Australia's economy grew at a slower-than-expected pace in the third quarter, underscoring growing concerns about its outlook and calls for the central bank to undertake easing measures.
Gross domestic product (GDP) for the July-September period rose 2.7 percent on year, government data showed on Wednesday, falling short of a forecast in a Reuters poll for a 3.1 percent gain. This compares with an annual 3.1 percent in the second quarter.
Quarter-on-quarter, GDP climbed 0.3 percent, missing expectations for a 0.7 percent increase and falling from the 0.5 percent rise in the second quarter.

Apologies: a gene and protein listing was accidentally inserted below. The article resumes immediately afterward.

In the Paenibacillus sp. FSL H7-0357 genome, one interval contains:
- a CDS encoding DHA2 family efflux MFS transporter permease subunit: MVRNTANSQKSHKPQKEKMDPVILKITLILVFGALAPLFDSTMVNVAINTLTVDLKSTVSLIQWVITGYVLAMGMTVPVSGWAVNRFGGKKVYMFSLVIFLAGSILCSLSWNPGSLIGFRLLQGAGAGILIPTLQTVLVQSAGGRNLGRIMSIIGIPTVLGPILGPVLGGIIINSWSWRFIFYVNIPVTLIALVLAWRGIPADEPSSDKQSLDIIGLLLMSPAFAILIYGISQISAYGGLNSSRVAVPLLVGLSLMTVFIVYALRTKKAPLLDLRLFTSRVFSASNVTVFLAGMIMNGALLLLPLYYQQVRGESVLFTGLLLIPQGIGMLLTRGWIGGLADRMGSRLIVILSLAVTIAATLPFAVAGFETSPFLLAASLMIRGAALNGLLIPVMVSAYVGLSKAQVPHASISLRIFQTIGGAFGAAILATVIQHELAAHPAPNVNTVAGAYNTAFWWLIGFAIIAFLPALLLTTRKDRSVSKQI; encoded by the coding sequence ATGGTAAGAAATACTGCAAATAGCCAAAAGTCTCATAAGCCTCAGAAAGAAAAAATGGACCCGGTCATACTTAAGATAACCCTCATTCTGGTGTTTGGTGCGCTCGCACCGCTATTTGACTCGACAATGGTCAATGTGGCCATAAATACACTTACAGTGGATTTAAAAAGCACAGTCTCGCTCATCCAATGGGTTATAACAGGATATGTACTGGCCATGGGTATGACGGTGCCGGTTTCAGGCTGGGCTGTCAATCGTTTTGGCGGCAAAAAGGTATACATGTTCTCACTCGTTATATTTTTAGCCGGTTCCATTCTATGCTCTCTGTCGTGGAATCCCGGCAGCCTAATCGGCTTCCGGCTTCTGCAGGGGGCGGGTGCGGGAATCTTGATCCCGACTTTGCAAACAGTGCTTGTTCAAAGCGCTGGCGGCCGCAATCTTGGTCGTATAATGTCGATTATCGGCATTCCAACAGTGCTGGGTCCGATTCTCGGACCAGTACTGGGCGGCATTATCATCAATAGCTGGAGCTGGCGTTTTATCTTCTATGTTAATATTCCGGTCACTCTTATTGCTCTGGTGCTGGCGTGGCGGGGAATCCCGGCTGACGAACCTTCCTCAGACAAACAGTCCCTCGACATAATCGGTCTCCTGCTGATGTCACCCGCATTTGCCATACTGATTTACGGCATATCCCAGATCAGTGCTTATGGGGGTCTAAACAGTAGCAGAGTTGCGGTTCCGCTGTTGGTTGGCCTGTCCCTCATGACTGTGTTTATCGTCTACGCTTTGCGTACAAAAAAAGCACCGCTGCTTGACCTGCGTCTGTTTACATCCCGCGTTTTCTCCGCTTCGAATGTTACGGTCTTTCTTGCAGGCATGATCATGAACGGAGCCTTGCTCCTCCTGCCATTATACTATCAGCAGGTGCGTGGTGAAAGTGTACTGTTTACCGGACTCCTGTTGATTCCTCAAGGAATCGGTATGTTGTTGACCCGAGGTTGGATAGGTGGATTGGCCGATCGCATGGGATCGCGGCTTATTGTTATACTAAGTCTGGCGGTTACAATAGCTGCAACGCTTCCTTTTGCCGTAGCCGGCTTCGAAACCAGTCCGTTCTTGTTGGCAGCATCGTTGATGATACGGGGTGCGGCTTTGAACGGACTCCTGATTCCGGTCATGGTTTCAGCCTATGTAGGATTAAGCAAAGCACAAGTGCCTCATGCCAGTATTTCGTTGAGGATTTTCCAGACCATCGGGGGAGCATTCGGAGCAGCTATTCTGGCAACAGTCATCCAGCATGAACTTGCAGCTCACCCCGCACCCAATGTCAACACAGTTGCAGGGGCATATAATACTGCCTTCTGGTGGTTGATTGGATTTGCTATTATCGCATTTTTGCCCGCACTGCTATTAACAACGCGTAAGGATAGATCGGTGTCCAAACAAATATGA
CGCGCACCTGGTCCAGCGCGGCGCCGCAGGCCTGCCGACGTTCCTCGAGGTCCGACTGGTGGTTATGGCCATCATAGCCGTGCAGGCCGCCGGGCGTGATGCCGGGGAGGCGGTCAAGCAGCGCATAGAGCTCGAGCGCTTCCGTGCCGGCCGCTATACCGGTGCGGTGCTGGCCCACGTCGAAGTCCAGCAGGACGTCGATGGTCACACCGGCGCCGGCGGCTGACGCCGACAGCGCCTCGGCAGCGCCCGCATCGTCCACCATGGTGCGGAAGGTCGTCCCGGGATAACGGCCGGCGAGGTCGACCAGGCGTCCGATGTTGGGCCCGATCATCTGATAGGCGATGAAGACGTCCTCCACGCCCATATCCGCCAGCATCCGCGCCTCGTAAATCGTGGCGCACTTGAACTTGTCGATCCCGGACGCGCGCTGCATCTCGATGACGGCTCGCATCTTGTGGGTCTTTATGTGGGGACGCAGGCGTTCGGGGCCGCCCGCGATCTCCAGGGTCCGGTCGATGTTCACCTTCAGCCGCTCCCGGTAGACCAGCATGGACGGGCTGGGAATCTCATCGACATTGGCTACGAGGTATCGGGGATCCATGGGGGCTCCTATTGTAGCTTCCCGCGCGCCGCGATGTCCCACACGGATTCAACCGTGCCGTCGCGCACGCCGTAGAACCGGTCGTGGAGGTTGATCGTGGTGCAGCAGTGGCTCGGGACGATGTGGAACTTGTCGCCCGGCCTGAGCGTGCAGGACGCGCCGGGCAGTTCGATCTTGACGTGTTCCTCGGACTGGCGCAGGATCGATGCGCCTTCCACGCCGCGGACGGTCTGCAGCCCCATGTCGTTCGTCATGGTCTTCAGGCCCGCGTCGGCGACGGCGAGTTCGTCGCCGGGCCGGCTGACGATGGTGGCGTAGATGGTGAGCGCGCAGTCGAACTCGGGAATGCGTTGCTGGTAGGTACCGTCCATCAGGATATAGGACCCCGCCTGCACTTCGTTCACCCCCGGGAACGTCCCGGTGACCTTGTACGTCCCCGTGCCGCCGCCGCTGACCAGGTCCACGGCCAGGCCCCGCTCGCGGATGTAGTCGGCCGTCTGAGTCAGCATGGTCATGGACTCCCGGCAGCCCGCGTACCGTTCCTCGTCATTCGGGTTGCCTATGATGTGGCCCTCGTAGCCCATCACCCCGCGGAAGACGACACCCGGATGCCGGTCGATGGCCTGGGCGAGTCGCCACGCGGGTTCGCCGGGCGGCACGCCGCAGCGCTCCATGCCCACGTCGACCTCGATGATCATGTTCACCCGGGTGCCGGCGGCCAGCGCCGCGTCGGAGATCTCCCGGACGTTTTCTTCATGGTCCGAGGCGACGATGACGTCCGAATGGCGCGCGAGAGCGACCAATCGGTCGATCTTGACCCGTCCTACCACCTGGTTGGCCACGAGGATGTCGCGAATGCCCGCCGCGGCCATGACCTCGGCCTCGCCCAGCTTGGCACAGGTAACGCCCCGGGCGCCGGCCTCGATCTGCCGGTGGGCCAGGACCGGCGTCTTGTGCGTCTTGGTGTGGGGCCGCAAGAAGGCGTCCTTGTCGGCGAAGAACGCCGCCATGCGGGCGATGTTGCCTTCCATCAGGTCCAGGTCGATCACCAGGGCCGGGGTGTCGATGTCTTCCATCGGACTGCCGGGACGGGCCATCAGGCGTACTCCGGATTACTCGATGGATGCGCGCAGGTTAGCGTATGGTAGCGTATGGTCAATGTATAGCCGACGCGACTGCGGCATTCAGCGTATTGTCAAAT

The Australian dollar dived to fresh four-year lows in response, dropping two-thirds of a U.S. cent to $0.8397, its weakest since mid-2010.
"It's a disappointing performance and there are a lot of challenges facing the domestic economy. The real rate of GDP growth is slowly, and you've also got the nominal measures of GDP growth slowing as well with the terms of trade down, corporate profits weakening and household incomes sluggish," said Matthew Circosta, economist at Moody's Analytics.